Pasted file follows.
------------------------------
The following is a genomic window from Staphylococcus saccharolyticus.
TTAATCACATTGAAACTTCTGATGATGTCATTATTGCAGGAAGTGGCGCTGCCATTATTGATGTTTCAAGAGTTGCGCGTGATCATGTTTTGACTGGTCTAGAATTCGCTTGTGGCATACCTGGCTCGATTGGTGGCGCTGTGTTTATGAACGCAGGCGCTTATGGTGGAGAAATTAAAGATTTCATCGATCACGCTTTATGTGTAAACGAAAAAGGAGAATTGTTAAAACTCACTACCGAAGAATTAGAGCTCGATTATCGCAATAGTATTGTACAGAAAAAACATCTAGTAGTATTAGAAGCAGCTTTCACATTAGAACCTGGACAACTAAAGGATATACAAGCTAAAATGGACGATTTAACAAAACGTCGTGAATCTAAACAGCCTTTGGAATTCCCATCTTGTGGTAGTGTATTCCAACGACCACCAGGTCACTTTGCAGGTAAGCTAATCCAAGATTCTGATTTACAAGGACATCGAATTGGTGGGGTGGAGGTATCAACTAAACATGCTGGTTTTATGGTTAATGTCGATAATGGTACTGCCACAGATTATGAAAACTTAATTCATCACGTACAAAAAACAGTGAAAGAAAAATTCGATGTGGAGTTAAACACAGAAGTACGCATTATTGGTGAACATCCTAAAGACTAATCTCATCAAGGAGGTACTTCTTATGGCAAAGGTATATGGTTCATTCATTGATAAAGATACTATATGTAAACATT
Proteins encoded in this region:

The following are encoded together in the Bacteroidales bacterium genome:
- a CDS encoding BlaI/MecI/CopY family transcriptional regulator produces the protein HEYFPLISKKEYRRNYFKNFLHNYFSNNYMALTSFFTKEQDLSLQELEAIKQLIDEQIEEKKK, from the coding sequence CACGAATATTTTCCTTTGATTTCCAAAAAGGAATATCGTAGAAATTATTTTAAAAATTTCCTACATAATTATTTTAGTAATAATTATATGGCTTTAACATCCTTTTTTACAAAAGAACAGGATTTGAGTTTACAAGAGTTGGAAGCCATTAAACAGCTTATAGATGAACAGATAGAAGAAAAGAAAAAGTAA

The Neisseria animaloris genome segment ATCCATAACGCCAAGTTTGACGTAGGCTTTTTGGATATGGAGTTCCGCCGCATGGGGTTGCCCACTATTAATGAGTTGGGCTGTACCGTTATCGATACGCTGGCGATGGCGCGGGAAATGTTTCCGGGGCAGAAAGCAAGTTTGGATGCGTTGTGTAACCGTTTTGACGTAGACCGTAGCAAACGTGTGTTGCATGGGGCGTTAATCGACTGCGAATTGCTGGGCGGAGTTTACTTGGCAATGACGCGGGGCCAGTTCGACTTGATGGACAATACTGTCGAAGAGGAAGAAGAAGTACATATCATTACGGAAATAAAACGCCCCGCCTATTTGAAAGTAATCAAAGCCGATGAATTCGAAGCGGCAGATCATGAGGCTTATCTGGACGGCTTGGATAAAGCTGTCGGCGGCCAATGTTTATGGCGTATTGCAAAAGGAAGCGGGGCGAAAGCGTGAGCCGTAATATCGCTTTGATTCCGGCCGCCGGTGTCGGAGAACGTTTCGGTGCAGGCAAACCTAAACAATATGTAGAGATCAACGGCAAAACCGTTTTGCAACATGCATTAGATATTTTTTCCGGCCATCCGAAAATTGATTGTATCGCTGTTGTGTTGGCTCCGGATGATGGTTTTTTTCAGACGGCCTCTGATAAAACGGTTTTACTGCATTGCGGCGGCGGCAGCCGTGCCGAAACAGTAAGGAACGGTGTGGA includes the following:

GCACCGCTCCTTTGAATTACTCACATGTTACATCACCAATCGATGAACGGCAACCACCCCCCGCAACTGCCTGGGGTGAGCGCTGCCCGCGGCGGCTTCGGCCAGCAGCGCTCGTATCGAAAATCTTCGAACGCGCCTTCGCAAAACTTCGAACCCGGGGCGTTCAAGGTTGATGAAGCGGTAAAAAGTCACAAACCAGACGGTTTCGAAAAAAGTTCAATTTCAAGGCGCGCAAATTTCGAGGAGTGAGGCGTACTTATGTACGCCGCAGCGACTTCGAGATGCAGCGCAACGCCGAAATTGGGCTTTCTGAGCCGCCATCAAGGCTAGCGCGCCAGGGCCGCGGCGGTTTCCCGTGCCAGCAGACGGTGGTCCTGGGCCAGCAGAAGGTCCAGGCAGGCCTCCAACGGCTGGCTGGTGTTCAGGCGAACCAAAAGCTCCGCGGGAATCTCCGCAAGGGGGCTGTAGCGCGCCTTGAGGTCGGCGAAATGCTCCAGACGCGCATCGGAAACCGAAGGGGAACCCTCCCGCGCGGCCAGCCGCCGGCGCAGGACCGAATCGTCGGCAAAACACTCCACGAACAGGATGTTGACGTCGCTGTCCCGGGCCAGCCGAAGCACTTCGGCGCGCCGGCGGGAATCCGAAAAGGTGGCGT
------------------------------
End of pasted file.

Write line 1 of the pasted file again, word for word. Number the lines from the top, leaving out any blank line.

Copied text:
The following is a genomic window from Staphylococcus saccharolyticus.